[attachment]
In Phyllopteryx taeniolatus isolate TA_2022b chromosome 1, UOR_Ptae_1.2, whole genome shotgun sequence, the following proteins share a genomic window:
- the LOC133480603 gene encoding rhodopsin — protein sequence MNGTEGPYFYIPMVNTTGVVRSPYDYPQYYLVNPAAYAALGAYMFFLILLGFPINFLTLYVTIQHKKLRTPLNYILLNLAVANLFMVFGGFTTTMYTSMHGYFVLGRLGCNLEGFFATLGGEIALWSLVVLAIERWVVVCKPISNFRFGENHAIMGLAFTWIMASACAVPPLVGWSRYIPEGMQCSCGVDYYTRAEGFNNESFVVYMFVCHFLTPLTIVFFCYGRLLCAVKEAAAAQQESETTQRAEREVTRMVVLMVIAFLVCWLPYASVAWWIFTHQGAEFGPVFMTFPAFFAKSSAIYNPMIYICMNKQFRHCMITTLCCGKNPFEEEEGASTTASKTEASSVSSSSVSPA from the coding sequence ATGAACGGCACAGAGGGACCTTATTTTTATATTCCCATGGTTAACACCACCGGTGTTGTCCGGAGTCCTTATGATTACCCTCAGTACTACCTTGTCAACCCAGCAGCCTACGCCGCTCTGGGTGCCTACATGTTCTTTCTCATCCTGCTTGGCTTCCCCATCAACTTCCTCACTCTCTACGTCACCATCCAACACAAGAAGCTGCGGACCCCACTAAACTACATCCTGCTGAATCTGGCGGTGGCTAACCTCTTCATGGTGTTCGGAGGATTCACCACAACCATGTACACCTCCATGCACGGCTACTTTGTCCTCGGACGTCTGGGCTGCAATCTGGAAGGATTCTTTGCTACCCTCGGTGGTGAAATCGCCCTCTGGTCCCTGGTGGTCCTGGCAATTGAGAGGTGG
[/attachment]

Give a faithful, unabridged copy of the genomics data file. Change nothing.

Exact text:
In Phyllopteryx taeniolatus isolate TA_2022b chromosome 1, UOR_Ptae_1.2, whole genome shotgun sequence, the following proteins share a genomic window:
- the LOC133480603 gene encoding rhodopsin — protein sequence MNGTEGPYFYIPMVNTTGVVRSPYDYPQYYLVNPAAYAALGAYMFFLILLGFPINFLTLYVTIQHKKLRTPLNYILLNLAVANLFMVFGGFTTTMYTSMHGYFVLGRLGCNLEGFFATLGGEIALWSLVVLAIERWVVVCKPISNFRFGENHAIMGLAFTWIMASACAVPPLVGWSRYIPEGMQCSCGVDYYTRAEGFNNESFVVYMFVCHFLTPLTIVFFCYGRLLCAVKEAAAAQQESETTQRAEREVTRMVVLMVIAFLVCWLPYASVAWWIFTHQGAEFGPVFMTFPAFFAKSSAIYNPMIYICMNKQFRHCMITTLCCGKNPFEEEEGASTTASKTEASSVSSSSVSPA from the coding sequence ATGAACGGCACAGAGGGACCTTATTTTTATATTCCCATGGTTAACACCACCGGTGTTGTCCGGAGTCCTTATGATTACCCTCAGTACTACCTTGTCAACCCAGCAGCCTACGCCGCTCTGGGTGCCTACATGTTCTTTCTCATCCTGCTTGGCTTCCCCATCAACTTCCTCACTCTCTACGTCACCATCCAACACAAGAAGCTGCGGACCCCACTAAACTACATCCTGCTGAATCTGGCGGTGGCTAACCTCTTCATGGTGTTCGGAGGATTCACCACAACCATGTACACCTCCATGCACGGCTACTTTGTCCTCGGACGTCTGGGCTGCAATCTGGAAGGATTCTTTGCTACCCTCGGTGGTGAAATCGCCCTCTGGTCCCTGGTGGTCCTGGCAATTGAGAGGTGG